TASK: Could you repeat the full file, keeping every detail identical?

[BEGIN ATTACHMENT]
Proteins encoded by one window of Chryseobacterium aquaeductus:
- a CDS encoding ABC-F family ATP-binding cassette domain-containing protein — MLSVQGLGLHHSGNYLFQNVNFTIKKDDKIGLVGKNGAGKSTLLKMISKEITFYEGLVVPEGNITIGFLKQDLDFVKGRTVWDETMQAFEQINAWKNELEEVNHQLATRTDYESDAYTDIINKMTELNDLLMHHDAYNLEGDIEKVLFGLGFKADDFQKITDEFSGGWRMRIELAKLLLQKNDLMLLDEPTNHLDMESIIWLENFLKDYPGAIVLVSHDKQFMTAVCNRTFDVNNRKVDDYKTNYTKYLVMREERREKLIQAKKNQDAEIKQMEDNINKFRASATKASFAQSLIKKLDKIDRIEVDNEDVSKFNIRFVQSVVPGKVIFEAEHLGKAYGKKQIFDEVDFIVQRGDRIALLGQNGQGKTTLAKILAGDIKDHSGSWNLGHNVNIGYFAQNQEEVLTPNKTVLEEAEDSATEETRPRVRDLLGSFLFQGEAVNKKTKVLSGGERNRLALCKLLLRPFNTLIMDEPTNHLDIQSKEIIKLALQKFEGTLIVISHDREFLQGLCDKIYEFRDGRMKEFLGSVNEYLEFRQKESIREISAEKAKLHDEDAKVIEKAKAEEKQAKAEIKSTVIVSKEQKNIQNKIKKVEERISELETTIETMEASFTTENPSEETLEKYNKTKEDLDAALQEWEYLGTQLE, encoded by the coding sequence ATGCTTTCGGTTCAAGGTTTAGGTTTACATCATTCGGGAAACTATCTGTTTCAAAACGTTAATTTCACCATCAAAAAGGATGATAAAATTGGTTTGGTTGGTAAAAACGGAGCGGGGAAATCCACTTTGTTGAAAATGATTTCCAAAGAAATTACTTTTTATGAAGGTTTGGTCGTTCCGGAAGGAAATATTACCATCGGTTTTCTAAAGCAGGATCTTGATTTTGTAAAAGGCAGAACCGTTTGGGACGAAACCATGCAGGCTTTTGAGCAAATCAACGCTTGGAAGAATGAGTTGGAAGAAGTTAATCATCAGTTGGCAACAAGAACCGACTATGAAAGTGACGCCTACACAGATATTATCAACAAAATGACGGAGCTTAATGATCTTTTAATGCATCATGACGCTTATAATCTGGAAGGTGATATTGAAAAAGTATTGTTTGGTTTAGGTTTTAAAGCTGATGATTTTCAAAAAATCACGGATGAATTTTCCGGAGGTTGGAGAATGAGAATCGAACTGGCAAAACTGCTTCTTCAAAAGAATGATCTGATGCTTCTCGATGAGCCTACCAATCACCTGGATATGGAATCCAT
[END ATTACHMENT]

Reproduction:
Proteins encoded by one window of Chryseobacterium aquaeductus:
- a CDS encoding ABC-F family ATP-binding cassette domain-containing protein — MLSVQGLGLHHSGNYLFQNVNFTIKKDDKIGLVGKNGAGKSTLLKMISKEITFYEGLVVPEGNITIGFLKQDLDFVKGRTVWDETMQAFEQINAWKNELEEVNHQLATRTDYESDAYTDIINKMTELNDLLMHHDAYNLEGDIEKVLFGLGFKADDFQKITDEFSGGWRMRIELAKLLLQKNDLMLLDEPTNHLDMESIIWLENFLKDYPGAIVLVSHDKQFMTAVCNRTFDVNNRKVDDYKTNYTKYLVMREERREKLIQAKKNQDAEIKQMEDNINKFRASATKASFAQSLIKKLDKIDRIEVDNEDVSKFNIRFVQSVVPGKVIFEAEHLGKAYGKKQIFDEVDFIVQRGDRIALLGQNGQGKTTLAKILAGDIKDHSGSWNLGHNVNIGYFAQNQEEVLTPNKTVLEEAEDSATEETRPRVRDLLGSFLFQGEAVNKKTKVLSGGERNRLALCKLLLRPFNTLIMDEPTNHLDIQSKEIIKLALQKFEGTLIVISHDREFLQGLCDKIYEFRDGRMKEFLGSVNEYLEFRQKESIREISAEKAKLHDEDAKVIEKAKAEEKQAKAEIKSTVIVSKEQKNIQNKIKKVEERISELETTIETMEASFTTENPSEETLEKYNKTKEDLDAALQEWEYLGTQLE, encoded by the coding sequence ATGCTTTCGGTTCAAGGTTTAGGTTTACATCATTCGGGAAACTATCTGTTTCAAAACGTTAATTTCACCATCAAAAAGGATGATAAAATTGGTTTGGTTGGTAAAAACGGAGCGGGGAAATCCACTTTGTTGAAAATGATTTCCAAAGAAATTACTTTTTATGAAGGTTTGGTCGTTCCGGAAGGAAATATTACCATCGGTTTTCTAAAGCAGGATCTTGATTTTGTAAAAGGCAGAACCGTTTGGGACGAAACCATGCAGGCTTTTGAGCAAATCAACGCTTGGAAGAATGAGTTGGAAGAAGTTAATCATCAGTTGGCAACAAGAACCGACTATGAAAGTGACGCCTACACAGATATTATCAACAAAATGACGGAGCTTAATGATCTTTTAATGCATCATGACGCTTATAATCTGGAAGGTGATATTGAAAAAGTATTGTTTGGTTTAGGTTTTAAAGCTGATGATTTTCAAAAAATCACGGATGAATTTTCCGGAGGTTGGAGAATGAGAATCGAACTGGCAAAACTGCTTCTTCAAAAGAATGATCTGATGCTTCTCGATGAGCCTACCAATCACCTGGATATGGAATCCAT